Opinion

Health care repeal puts lives of everyday Americans in jeopardy

Republicans have begun to dismantle health care policies.

Image By: Caleb Smith

Much to the chagrin of many Americans and people across the globe, President Donald Trump has steadfastly maintained his campaign promises during his first days in office. He signed seven executive orders during his first week as president, many of them systematically checking off promises he made along the campaign trail.

One of Trump and the GOP’s largest goals has been to repeal the Affordable Care Act, more commonly known as “Obamacare.” One of the capstones of Obama’s presidency, the ACA was a massive reform of the American health-care system that made health insurance and medical care more accessible to the public. Some of the key elements of the ACA are disallowing insurance companies from turning away patients because of pre-existing conditions and also by allowing young adults to remain on their parents’ insurance until the age of 26. However, Trump recently signed an executive order that would repeal the ACA, but there is no immediate replacement. That puts many people who rely on it for their medical care at risk.

The ACA is a stepping stone toward equal coverage for all Americans. Prior to the ACA, insurance companies were allowed to deny coverage to people with pre-existing conditions, or limit financial coverage to those who became ill while covered. Prior to the ACA, insurance companies’ blinding greed for profit caused them to lose any sense of a moral compass. Now that Trump and the GOP want to repeal the ACA, many fear that without a proper replacement, the American health care system will return to this dangerous stage of prioritizing profit over the health of our country.

This fear hits scarily close to home for many people, including myself. My father personally benefitted from the ACA. Diagnosed with stage four stomach and esophageal cancer in April of last year, he switched insurance plans so that he could move from San Francisco to Seattle in search of specialist care. Without the promise of being covered despite his serious illness, he would not have been able to get the medical treatment from experts who helped keep him alive for as long as possible.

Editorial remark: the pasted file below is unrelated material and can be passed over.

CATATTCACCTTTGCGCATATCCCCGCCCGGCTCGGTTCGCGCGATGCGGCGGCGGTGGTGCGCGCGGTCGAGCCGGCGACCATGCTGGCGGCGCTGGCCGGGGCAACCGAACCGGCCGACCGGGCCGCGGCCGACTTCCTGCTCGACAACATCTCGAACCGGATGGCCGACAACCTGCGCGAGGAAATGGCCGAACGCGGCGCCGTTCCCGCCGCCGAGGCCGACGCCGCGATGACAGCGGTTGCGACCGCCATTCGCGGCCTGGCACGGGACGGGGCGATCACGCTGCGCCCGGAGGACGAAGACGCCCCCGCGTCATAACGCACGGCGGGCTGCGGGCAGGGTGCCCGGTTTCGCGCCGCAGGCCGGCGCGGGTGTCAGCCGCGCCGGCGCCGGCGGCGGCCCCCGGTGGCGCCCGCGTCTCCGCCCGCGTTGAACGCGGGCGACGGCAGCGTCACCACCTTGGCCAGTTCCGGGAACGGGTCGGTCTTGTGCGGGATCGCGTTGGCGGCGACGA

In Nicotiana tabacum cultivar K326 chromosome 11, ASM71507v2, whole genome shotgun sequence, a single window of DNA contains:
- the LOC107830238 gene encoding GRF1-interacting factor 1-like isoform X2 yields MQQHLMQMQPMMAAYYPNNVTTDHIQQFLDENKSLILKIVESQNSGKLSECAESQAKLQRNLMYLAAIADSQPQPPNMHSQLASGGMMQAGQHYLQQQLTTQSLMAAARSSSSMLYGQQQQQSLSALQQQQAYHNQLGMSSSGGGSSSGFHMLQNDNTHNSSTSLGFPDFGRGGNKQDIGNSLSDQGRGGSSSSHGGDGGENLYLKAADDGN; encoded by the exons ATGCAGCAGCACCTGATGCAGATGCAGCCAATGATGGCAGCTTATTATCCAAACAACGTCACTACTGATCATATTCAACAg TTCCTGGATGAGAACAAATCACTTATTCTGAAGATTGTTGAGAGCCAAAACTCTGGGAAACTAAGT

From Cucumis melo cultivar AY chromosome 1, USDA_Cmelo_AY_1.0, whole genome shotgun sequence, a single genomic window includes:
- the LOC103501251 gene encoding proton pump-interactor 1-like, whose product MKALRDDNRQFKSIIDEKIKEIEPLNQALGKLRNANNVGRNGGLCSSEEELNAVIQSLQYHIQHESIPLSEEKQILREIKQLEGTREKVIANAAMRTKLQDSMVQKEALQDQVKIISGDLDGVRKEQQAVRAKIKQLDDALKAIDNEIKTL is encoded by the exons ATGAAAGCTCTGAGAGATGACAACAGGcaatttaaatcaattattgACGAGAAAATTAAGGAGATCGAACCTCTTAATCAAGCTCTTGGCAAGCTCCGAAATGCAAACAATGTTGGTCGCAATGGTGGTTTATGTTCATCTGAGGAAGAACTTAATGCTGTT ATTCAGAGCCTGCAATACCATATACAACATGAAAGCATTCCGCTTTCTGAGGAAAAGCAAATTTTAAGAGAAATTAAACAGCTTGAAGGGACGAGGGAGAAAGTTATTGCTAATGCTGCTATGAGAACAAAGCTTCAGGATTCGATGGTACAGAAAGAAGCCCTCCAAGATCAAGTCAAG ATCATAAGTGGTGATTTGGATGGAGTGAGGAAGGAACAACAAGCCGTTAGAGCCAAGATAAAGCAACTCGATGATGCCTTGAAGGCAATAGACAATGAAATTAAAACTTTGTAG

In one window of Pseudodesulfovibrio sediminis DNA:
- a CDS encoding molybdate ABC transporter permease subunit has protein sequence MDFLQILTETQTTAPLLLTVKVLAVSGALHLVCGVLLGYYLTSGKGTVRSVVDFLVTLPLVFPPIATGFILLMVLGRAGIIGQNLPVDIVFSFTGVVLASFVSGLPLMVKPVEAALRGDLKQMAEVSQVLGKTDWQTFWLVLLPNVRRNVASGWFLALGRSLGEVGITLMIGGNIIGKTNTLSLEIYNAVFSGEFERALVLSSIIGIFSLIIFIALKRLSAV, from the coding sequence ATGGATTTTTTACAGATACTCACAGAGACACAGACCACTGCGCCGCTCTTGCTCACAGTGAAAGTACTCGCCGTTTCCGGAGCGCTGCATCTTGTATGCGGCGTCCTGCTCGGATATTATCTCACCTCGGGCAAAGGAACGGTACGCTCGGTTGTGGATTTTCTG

Unfortunately, my dad passed away last December. However, he would not have lived as long as he did if he did not get the proper treatment, which he could not have received on his previous insurance plan, nor afforded without insurance.

I am not alone in my family’s experience of the ACA helping them stay healthy. American families rely on their insurance to catch them when they fall. If the ACA were to be repealed, the rug would be swiftly and cruelly ripped out from beneath them when times get tough.

There is no circumstance under which insurance companies should feel comfortable turning away desperate and ill patients just because they would threaten their balance sheet. Health care is an industry that should focus on the wellbeing of the American people, not on the annual reports and profit margins of health care providers. However, it has been proven that to ensure a sense of moral decency in the health care system, government agencies need to steadfastly enforce rules to make sure that people can get coverage even if they are ill.

While Trump has been vague with his future plans to repeal and replace the ACA, I hope that he takes into consideration the weight of his actions. Lives are literally in the balance; families and communities should not need to fear the financial burden of their illness when they are already fighting for their lives.

Samantha is a sophomore majoring journalism and communication arts. Are you personally affected by the developments regarding healthcare? Please send all comments to opinion@dailycardinal.com.

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